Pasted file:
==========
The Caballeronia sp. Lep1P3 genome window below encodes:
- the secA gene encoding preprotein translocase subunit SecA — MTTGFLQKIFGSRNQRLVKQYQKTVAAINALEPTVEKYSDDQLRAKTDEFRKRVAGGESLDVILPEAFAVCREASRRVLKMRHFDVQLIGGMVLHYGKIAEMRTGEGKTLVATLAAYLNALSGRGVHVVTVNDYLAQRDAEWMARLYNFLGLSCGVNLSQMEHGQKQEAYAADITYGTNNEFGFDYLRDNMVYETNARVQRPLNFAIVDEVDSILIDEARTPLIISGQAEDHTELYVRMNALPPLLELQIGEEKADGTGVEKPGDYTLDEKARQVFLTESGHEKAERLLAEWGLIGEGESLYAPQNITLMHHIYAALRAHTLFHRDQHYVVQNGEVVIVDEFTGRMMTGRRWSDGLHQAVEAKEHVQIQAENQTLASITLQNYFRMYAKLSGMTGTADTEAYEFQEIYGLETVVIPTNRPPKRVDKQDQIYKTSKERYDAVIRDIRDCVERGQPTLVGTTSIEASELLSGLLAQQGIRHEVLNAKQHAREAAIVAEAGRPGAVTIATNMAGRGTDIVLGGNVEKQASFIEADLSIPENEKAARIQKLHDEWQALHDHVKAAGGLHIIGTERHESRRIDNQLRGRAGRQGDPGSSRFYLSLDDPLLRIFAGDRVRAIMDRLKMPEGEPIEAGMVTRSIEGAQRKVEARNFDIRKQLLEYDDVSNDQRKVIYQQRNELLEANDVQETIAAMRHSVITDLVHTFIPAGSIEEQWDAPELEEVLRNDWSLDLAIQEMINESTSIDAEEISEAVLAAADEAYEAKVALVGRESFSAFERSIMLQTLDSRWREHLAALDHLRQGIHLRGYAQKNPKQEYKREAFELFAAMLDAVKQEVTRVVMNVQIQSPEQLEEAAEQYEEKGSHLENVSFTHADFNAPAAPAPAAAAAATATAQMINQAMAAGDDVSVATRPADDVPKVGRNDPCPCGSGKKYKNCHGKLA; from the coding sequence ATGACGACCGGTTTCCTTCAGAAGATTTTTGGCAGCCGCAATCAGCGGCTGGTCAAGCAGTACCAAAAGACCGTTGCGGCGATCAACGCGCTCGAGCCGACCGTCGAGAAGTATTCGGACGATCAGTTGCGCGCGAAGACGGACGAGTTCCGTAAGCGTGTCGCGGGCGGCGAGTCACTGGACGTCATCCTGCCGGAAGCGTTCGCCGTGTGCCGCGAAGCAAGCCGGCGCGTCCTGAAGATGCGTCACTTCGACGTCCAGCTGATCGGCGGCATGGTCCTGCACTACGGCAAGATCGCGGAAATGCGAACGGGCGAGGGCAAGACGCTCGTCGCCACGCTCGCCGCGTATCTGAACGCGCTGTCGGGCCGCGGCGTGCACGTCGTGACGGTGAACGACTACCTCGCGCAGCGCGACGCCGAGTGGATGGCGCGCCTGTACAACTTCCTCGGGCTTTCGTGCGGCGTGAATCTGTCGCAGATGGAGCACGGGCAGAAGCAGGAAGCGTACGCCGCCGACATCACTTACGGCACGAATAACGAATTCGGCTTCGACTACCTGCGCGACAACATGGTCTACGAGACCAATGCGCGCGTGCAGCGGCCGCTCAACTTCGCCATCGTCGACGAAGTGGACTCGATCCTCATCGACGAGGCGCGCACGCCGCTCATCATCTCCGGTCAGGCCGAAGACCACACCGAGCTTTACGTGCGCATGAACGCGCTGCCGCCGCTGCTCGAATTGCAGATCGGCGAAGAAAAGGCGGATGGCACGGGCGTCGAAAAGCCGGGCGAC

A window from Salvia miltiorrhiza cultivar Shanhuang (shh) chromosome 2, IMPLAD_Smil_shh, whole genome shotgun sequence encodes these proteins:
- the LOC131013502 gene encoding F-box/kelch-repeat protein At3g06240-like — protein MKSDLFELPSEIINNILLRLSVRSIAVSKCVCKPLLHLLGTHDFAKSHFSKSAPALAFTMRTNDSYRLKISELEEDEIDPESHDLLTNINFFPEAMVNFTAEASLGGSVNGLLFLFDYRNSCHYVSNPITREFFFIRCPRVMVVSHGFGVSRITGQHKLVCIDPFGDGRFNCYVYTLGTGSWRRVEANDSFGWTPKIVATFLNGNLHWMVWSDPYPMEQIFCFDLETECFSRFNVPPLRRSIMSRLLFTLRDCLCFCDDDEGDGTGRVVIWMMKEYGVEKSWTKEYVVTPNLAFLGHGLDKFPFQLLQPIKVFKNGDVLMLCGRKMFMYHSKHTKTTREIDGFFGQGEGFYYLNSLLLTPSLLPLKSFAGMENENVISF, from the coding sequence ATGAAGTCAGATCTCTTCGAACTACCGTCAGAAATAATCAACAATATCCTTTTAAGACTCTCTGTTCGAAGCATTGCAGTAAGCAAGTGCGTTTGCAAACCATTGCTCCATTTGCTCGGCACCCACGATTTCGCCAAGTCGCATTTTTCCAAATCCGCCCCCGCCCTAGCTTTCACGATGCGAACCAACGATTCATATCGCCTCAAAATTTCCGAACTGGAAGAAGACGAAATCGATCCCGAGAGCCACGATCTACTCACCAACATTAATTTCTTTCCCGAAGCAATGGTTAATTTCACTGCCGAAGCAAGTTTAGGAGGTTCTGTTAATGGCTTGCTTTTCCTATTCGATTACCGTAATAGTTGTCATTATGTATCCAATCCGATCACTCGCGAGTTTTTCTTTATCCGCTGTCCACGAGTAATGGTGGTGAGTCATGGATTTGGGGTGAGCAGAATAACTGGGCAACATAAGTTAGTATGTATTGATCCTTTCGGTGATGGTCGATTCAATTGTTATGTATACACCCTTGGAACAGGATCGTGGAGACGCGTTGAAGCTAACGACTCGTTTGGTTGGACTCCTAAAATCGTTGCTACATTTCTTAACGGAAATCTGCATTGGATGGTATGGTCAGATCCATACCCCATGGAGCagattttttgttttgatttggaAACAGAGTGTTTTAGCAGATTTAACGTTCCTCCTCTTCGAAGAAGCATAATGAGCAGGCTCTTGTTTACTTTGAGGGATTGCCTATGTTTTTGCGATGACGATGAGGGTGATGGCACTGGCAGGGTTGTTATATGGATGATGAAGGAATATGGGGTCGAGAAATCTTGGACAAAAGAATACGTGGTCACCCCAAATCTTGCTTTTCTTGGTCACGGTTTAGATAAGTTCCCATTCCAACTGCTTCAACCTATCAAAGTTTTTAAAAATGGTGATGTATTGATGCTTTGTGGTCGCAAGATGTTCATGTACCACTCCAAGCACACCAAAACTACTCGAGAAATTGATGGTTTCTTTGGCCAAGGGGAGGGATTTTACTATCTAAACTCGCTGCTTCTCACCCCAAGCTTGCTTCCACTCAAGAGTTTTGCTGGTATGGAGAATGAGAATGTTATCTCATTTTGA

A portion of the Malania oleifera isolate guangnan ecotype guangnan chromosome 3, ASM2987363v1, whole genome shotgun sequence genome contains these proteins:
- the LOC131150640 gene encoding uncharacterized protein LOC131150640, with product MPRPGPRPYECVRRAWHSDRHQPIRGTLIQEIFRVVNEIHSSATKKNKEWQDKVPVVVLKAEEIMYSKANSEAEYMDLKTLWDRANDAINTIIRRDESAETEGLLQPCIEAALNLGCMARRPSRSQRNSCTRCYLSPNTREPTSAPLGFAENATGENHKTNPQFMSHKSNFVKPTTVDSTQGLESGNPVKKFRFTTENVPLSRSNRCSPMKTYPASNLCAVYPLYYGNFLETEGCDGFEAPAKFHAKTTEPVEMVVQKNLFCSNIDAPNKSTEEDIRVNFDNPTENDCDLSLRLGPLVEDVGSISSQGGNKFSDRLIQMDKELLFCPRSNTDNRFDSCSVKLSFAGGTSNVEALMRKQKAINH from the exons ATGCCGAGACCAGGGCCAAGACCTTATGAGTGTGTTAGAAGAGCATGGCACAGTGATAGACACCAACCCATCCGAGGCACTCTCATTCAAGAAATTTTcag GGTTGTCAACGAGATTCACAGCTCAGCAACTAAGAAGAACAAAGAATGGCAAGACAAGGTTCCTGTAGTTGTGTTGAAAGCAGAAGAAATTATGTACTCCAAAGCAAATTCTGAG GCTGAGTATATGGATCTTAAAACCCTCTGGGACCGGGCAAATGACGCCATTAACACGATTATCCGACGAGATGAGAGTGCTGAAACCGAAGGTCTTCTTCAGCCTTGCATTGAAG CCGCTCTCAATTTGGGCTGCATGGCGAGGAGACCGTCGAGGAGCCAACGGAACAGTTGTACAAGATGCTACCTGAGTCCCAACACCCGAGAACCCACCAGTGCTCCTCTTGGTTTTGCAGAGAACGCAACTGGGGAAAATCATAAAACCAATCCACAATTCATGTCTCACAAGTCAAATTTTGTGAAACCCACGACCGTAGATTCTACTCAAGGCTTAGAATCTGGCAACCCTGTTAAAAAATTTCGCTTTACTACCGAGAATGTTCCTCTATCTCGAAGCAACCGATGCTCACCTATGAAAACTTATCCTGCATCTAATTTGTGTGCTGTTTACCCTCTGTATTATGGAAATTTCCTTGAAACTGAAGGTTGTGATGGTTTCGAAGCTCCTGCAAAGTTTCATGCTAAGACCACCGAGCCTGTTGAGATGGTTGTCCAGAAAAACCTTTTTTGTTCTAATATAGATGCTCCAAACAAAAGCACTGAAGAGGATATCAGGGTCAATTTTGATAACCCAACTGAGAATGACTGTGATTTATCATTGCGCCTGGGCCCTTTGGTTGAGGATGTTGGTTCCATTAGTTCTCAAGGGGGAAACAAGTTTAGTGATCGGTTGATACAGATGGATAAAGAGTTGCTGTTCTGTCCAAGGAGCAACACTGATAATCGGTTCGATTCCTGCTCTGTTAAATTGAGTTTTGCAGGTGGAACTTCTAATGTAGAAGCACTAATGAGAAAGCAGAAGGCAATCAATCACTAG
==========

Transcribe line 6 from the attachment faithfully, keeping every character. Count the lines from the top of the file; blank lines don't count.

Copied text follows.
- the LOC131150640 gene encoding uncharacterized protein LOC131150640, with product MPRPGPRPYECVRRAWHSDRHQPIRGTLIQEIFRVVNEIHSSATKKNKEWQDKVPVVVLKAEEIMYSKANSEAEYMDLKTLWDRANDAINTIIRRDESAETEGLLQPCIEAALNLGCMARRPSRSQRNSCTRCYLSPNTREPTSAPLGFAENATGENHKTNPQFMSHKSNFVKPTTVDSTQGLESGNPVKKFRFTTENVPLSRSNRCSPMKTYPASNLCAVYPLYYGNFLETEGCDGFEAPAKFHAKTTEPVEMVVQKNLFCSNIDAPNKSTEEDIRVNFDNPTENDCDLSLRLGPLVEDVGSISSQGGNKFSDRLIQMDKELLFCPRSNTDNRFDSCSVKLSFAGGTSNVEALMRKQKAINH from the exons ATGCCGAGACCAGGGCCAAGACCTTATGAGTGTGTTAGAAGAGCATGGCACAGTGATAGACACCAACCCATCCGAGGCACTCTCATTCAAGAAATTTTcag GGTTGTCAACGAGATTCACAGCTCAGCAACTAAGAAGAACAAAGAATGGCAAGACAAGGTTCCTGTAGTTGTGTTGAAAGCAGAAGAAATTATGTACTCCAAAGCAAATTCTGAG GCTGAGTATATGGATCTTAAAACCCTCTGGGACCGGGCAAATGACGCCATTAACACGATTATCCGACGAGATGAGAGTGCTGAAACCGAAGGTCTTCTTCAGCCTTGCATTGAAG CCGCTCTCAATTTGGGCTGCATGGCGAGGAGACCGTCGAGGAGCCAACGGAACAGTTGTACAAGATGCTACCTGAGTCCCAACACCCGAGAACCCACCAGTGCTCCTCTTGGTTTTGCAGAGAACGCAACTGGGGAAAATCATAAAACCAATCCACAATTCATGTCTCACAAGTCAAATTTTGTGAAACCCACGACCGTAGATTCTACTCAAGGCTTAGAATCTGGCAACCCTGTTAAAAAATTTCGCTTTACTACCGAGAATGTTCCTCTATCTCGAAGCAACCGATGCTCACCTATGAAAACTTATCCTGCATCTAATTTGTGTGCTGTTTACCCTCTGTATTATGGAAATTTCCTTGAAACTGAAGGTTGTGATGGTTTCGAAGCTCCTGCAAAGTTTCATGCTAAGACCACCGAGCCTGTTGAGATGGTTGTCCAGAAAAACCTTTTTTGTTCTAATATAGATGCTCCAAACAAAAGCACTGAAGAGGATATCAGGGTCAATTTTGATAACCCAACTGAGAATGACTGTGATTTATCATTGCGCCTGGGCCCTTTGGTTGAGGATGTTGGTTCCATTAGTTCTCAAGGGGGAAACAAGTTTAGTGATCGGTTGATACAGATGGATAAAGAGTTGCTGTTCTGTCCAAGGAGCAACACTGATAATCGGTTCGATTCCTGCTCTGTTAAATTGAGTTTTGCAGGTGGAACTTCTAATGTAGAAGCACTAATGAGAAAGCAGAAGGCAATCAATCACTAG